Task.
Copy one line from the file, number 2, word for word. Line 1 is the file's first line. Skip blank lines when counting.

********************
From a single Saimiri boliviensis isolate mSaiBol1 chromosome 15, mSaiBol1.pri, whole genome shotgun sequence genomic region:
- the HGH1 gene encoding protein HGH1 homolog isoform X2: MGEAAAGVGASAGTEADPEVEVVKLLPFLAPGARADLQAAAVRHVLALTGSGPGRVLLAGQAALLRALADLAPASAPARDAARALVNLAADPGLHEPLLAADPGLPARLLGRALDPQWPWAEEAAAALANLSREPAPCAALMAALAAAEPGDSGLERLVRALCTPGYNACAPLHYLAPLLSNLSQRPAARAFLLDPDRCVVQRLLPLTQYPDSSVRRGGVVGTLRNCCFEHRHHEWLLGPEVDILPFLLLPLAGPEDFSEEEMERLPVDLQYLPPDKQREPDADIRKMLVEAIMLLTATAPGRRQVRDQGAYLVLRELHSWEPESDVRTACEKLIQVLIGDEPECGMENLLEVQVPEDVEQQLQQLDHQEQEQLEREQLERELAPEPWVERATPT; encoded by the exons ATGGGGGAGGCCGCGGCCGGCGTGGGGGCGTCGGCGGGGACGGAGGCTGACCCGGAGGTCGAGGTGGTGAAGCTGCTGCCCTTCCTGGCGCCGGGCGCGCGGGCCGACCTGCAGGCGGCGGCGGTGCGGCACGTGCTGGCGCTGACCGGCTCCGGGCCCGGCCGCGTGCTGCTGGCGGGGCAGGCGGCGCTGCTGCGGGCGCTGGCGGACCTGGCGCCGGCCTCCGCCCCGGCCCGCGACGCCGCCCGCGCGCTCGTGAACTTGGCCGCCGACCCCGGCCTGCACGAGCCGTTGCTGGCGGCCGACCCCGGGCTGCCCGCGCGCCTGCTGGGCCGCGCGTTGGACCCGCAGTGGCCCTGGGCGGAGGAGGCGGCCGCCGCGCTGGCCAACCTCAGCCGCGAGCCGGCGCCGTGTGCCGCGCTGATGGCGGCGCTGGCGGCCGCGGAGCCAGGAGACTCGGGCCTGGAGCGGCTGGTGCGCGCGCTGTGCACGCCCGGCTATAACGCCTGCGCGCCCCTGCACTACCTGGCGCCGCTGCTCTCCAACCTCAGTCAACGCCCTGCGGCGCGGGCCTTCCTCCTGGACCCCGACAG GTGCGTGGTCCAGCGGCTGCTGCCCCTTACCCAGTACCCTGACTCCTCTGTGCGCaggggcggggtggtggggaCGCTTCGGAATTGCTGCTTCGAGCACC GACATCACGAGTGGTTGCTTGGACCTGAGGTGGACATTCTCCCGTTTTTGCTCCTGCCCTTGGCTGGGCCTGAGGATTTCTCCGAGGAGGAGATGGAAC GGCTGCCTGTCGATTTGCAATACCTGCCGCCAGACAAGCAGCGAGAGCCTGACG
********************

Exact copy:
- the HGH1 gene encoding protein HGH1 homolog isoform X2: MGEAAAGVGASAGTEADPEVEVVKLLPFLAPGARADLQAAAVRHVLALTGSGPGRVLLAGQAALLRALADLAPASAPARDAARALVNLAADPGLHEPLLAADPGLPARLLGRALDPQWPWAEEAAAALANLSREPAPCAALMAALAAAEPGDSGLERLVRALCTPGYNACAPLHYLAPLLSNLSQRPAARAFLLDPDRCVVQRLLPLTQYPDSSVRRGGVVGTLRNCCFEHRHHEWLLGPEVDILPFLLLPLAGPEDFSEEEMERLPVDLQYLPPDKQREPDADIRKMLVEAIMLLTATAPGRRQVRDQGAYLVLRELHSWEPESDVRTACEKLIQVLIGDEPECGMENLLEVQVPEDVEQQLQQLDHQEQEQLEREQLERELAPEPWVERATPT; encoded by the exons ATGGGGGAGGCCGCGGCCGGCGTGGGGGCGTCGGCGGGGACGGAGGCTGACCCGGAGGTCGAGGTGGTGAAGCTGCTGCCCTTCCTGGCGCCGGGCGCGCGGGCCGACCTGCAGGCGGCGGCGGTGCGGCACGTGCTGGCGCTGACCGGCTCCGGGCCCGGCCGCGTGCTGCTGGCGGGGCAGGCGGCGCTGCTGCGGGCGCTGGCGGACCTGGCGCCGGCCTCCGCCCCGGCCCGCGACGCCGCCCGCGCGCTCGTGAACTTGGCCGCCGACCCCGGCCTGCACGAGCCGTTGCTGGCGGCCGACCCCGGGCTGCCCGCGCGCCTGCTGGGCCGCGCGTTGGACCCGCAGTGGCCCTGGGCGGAGGAGGCGGCCGCCGCGCTGGCCAACCTCAGCCGCGAGCCGGCGCCGTGTGCCGCGCTGATGGCGGCGCTGGCGGCCGCGGAGCCAGGAGACTCGGGCCTGGAGCGGCTGGTGCGCGCGCTGTGCACGCCCGGCTATAACGCCTGCGCGCCCCTGCACTACCTGGCGCCGCTGCTCTCCAACCTCAGTCAACGCCCTGCGGCGCGGGCCTTCCTCCTGGACCCCGACAG GTGCGTGGTCCAGCGGCTGCTGCCCCTTACCCAGTACCCTGACTCCTCTGTGCGCaggggcggggtggtggggaCGCTTCGGAATTGCTGCTTCGAGCACC GACATCACGAGTGGTTGCTTGGACCTGAGGTGGACATTCTCCCGTTTTTGCTCCTGCCCTTGGCTGGGCCTGAGGATTTCTCCGAGGAGGAGATGGAAC GGCTGCCTGTCGATTTGCAATACCTGCCGCCAGACAAGCAGCGAGAGCCTGACG